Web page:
An introduction to Art History.
Source: Image of Winkelmann Public domain http://en.wikipedia.org/wiki/File:Johann_Joachim_Winckelmann_(Raphael_Mengs_after_1755).jpg; image of Pliny the Elder Public domain http://en.wikipedia.org/wiki/File:Plinyelder.jpg; image of Petrarch Public domain http://en.wikipedia.org/wiki/File:Altichiero,_ritratto_di_francesco_petrarca.jpg; image of Vasari Public domain http://en.wikipedia.org/wiki/File:Giorgio_Vasari_Selbstportr%C3%A4t.jpg
[MUSIC PLAYING] Hello. I'd like to welcome you to this episode of Exploring Art History with Ian. My name is Ian McConnell. And today's topic is part of an introduction to art history with a focus on understanding what art history is.
As you're watching the video, feel free to pause, fast forward, or rewind as many times as you feel is necessary, keeping in mind that this is an introduction, so things come kind of quickly. But don't get discouraged, we're going to be coming back to these things later on. As soon as you're ready, we can begin.
Today's objectives or the things you are going to learn are listed below. Today, by the end of this lesson, you'll be able to identify today's key terms, briefly compare and contrast the contributions that Pliny the Elder, Vasari, and Wincklemann made to developing what is now known as art history, and explain today's big idea correctly in your own words. You can always use my words, but it's better, I feel that it's better if you're able to expand upon what's written by putting things or the big idea in the language that you're comfortable with.
Key terms are always going to be listed in yellow. Today's key terms, there are five of them. First one is art history-- the academic study of the history and development of the visual arts. Methods, which are the set of rules or philosophy that informs one's approach to understanding art history. Pliny the Elder-- a Roman author and natural historian who included some of the earliest recorded historical descriptions of works of art in his writings.
The next key term is Giorgio Vasari-- an architect an artist whose Lives of the Artists was the most influential text of the Italian Renaissance. And Johann Wincklemann-- an 18th century German scholar who was the first to propose that works of art be analyzed as the products of the culture and time in which they were produced. The big idea for today is that there are different approaches to understanding art history along with the personal bias and methods play a role in how history is depicted.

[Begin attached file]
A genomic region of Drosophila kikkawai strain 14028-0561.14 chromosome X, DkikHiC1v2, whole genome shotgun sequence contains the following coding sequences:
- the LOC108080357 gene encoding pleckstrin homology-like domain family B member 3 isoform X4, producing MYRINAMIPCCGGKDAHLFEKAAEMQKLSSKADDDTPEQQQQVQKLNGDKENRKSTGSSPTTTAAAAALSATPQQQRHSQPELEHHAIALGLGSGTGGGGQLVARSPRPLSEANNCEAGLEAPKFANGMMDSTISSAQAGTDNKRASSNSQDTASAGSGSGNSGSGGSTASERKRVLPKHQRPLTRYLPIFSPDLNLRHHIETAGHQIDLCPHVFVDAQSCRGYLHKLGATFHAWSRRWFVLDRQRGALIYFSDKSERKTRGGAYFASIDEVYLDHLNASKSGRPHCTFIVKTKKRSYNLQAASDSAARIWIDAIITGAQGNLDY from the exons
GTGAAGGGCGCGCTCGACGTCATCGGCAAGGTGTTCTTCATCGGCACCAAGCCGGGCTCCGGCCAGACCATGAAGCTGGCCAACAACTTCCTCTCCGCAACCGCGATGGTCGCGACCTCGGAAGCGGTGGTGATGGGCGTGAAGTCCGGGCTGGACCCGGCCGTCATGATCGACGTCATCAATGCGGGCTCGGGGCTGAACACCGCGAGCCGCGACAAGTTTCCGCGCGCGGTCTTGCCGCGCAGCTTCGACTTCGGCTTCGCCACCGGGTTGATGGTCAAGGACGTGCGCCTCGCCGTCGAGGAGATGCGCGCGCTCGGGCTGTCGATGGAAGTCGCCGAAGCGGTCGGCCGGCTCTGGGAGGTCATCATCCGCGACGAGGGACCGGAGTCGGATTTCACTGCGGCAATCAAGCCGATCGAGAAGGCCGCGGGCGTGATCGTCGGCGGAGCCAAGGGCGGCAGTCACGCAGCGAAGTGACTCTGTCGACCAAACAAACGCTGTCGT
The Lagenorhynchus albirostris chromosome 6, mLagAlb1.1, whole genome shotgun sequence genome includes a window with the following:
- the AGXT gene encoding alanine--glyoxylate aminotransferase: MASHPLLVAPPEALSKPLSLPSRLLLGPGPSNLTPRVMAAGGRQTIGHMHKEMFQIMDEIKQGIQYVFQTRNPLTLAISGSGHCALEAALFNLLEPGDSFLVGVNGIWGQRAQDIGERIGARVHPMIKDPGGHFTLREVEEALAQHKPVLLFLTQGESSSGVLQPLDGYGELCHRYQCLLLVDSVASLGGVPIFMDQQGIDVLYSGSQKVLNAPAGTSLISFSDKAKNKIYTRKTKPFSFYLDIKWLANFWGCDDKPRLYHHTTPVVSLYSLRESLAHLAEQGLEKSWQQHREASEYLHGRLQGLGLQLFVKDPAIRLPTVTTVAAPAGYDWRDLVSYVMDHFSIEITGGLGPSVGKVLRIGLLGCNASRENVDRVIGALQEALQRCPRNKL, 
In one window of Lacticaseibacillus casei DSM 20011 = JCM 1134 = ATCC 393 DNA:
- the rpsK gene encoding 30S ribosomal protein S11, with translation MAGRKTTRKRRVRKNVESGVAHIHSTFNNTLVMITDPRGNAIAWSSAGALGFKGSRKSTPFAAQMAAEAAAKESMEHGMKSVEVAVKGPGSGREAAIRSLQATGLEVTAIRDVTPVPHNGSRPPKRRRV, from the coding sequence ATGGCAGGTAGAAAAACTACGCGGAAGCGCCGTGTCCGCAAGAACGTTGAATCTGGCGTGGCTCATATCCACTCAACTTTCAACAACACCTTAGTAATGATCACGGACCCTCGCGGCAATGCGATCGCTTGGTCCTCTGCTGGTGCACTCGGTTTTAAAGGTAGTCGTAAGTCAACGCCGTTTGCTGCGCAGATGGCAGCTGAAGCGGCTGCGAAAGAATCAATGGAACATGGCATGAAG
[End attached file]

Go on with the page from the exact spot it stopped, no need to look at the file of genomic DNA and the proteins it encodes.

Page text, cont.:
So what is art history? If we take a look at the word here and rearrange it a bit, history of art really only explains part of it. There's more to art history than just names and dates. The biggest part of art history is really looking at the development of the visual arts and how what the artwork depicts is really a reflection of the cultural and social environment at the time of its production.
I personally like to think of art history as a really interesting way to learn about culture and history as it tends to bleed into other areas of academia, like anthropology, archaeology, and philosophy. There's a lot of crossover. And you'll see as we move forward that very few artists were simply just artists, that their interests extended into many different areas.
Our first individual-- Gaius Plinius Secundus, known as Pliny the Elder. And Pliny the Elder was a moniker given to him to help differentiate or help to separate him from Pliny the Younger, who was his nephew and adopted son. Pliny the Elder was born in 23 AD and died at 79 AD. He was Roman.
It is pronounced "PLIN-ee", not "PLAIN-ee." And he was a contemporary of Jesus Christ, to put him into a historical context. It doesn't mean he knew Jesus Christ. In fact, he probably never heard of him. But their lives, their lifespans crossed over.
And why do we care? Well, he wrote this book called Natural History. And in it, one of the sections was a section on art history, which was a first. It was the first time that somebody had actually documented important works of art. And it was a very influential book. So influential, in fact, that it was the reference well into the Middle Ages, over 1,000 years after it was written, which is a pretty amazing achievement.
Our next individual is simply known as Petrarch. There's a picture of him there. Born in 1304 and died in 1374. He was an Italian author and philologist-- that's a person that studies literature.
He lived, to put him in the context, he lived during the time of the "Black Death"-- the bubonic plague that killed about a third of the population of Europe. Known as the "Father of Humanism." And why do we care about him? Well, the contribution we're most interested in today is in how he really introduced this notion of distinct artistic periods or his work led to this conceptual awareness of distinct artistic periods.